Travelers using the New York subway system are going to be more productive than ever, following the announcement that the entire system will be upgraded to offer Wi-Fi and cellphone connectivity – despite being located underground.
The plan is, according to CrunchGear, part of a $200 million renovation project which aims to improve the quality of service those using the underground to get from A to B – and with a large proportion of those being business travelers, being able to offer always-available connectivity for notebooks, smartphones, and the omnipresent push-notification BlackBerry – not dubbed the CrackBerry for nothing – is likely to encourage more people to ditch the cars and take to the rails for their daily commute.
While the upgrade to support wireless connectivity will take time – with the network being upgraded in stages to support it, and the most popular routes upgraded first – the plan is to offer complete coverage in all under- and above-ground sections of the system, with both voice and data traffic supported.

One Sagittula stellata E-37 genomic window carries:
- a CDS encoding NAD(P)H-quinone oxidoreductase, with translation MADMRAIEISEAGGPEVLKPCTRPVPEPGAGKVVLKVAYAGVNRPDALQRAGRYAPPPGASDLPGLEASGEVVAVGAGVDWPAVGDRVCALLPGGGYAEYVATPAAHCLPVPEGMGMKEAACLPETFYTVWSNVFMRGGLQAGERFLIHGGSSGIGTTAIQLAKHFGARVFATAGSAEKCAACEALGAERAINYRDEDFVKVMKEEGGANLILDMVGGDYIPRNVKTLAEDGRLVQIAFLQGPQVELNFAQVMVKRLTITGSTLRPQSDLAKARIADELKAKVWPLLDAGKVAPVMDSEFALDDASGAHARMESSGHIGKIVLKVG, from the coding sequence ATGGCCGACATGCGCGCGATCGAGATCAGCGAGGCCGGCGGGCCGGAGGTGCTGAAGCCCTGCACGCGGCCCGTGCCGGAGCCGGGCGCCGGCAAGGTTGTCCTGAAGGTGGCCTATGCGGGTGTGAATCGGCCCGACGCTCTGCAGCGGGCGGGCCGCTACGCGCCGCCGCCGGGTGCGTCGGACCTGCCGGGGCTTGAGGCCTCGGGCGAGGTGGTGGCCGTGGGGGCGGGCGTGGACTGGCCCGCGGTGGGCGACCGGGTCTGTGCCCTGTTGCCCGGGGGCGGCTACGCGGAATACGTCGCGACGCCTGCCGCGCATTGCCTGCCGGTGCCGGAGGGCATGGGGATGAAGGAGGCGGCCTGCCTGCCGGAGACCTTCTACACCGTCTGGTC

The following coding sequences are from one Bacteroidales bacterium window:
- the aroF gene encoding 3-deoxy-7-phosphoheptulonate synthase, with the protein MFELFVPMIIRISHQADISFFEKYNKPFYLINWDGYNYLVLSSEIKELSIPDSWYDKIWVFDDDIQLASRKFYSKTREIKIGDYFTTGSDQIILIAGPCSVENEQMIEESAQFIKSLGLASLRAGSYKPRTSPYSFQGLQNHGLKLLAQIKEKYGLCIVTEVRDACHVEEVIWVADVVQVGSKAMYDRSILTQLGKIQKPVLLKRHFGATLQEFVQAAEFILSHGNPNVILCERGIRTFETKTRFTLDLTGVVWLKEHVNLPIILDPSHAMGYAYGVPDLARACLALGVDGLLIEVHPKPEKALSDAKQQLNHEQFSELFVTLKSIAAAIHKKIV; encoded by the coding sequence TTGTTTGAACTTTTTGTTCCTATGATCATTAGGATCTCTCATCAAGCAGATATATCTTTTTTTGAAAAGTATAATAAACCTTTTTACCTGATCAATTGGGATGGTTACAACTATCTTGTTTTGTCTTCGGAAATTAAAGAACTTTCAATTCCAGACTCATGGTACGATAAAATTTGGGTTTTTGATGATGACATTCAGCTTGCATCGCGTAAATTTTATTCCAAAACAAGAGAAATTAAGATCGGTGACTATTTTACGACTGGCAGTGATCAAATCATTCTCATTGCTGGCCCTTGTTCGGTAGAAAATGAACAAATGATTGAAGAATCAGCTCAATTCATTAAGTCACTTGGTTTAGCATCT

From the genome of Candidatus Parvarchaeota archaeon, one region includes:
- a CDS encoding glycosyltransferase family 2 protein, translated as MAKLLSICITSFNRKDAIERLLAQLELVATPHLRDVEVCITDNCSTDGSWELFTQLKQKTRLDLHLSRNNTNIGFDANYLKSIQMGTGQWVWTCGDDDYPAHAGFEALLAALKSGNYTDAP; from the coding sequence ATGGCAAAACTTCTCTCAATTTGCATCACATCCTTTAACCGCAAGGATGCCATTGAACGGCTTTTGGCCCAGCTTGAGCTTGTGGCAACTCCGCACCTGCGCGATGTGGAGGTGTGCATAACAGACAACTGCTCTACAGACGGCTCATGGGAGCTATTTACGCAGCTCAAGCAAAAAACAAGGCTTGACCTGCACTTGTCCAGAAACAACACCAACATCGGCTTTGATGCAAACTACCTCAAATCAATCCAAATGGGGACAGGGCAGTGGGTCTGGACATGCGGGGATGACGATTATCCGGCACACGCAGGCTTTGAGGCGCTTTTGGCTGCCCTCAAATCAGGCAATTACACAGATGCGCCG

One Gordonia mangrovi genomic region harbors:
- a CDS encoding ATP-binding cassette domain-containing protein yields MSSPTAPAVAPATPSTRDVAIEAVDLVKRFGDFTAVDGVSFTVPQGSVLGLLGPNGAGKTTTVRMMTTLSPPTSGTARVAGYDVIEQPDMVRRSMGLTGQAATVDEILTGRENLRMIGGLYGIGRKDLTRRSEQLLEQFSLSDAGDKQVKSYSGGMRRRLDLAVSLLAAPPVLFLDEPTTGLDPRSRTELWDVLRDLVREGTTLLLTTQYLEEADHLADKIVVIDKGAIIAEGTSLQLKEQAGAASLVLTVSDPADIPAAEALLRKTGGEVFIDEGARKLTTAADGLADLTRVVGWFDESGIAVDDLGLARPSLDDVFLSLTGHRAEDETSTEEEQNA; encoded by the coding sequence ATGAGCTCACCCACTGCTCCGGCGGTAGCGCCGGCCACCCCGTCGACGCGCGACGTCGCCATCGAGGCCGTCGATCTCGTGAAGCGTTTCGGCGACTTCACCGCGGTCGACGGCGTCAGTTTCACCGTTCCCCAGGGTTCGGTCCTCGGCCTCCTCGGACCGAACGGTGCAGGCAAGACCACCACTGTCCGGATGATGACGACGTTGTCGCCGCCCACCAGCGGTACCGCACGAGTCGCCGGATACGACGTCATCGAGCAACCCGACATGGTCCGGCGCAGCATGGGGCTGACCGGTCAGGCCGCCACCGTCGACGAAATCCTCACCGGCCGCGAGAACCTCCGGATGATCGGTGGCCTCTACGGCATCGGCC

The voice traffic will be carried – along with mobile data for those with smartphones not equipped with Wi-Fi connectivity options – by a series of picocells – small base-stations designed to offer localized connectivity where a large cellphone base-station isn’t practicable – offering complete coverage across all routes. If the plan goes ahead, that means no more dropped calls as you travel from one station to another – and for business travelers, that means even more time to seal the deal during your daily commute.
Wi-Fi access points will also be fitted, allowing full Internet access as standard – although the authorities behind the plan have not yet announced whether this will be offered free of charge to all travelers or if there are plans afoot to introduce a pay-for-access system in order to recoup the cost of the upgrades. Either way, any Wi-Fi device – whether it’s a cellphone, a notebook, or even Apple’s popular iPad slate – will be supported and able to access the Internet uninterrupted during the journey.
While far from the first such transit system to receive a wireless connectivity upgrade, anyone who travels on the New York subway will be pleased to hear of the plans – unless you end up trapped in a subway car with a bunch of loud business types chattering into their cellphones, in which case you might wish they’d never bothered.
Sadly, the transit authority has yet to announce when the project will be completed.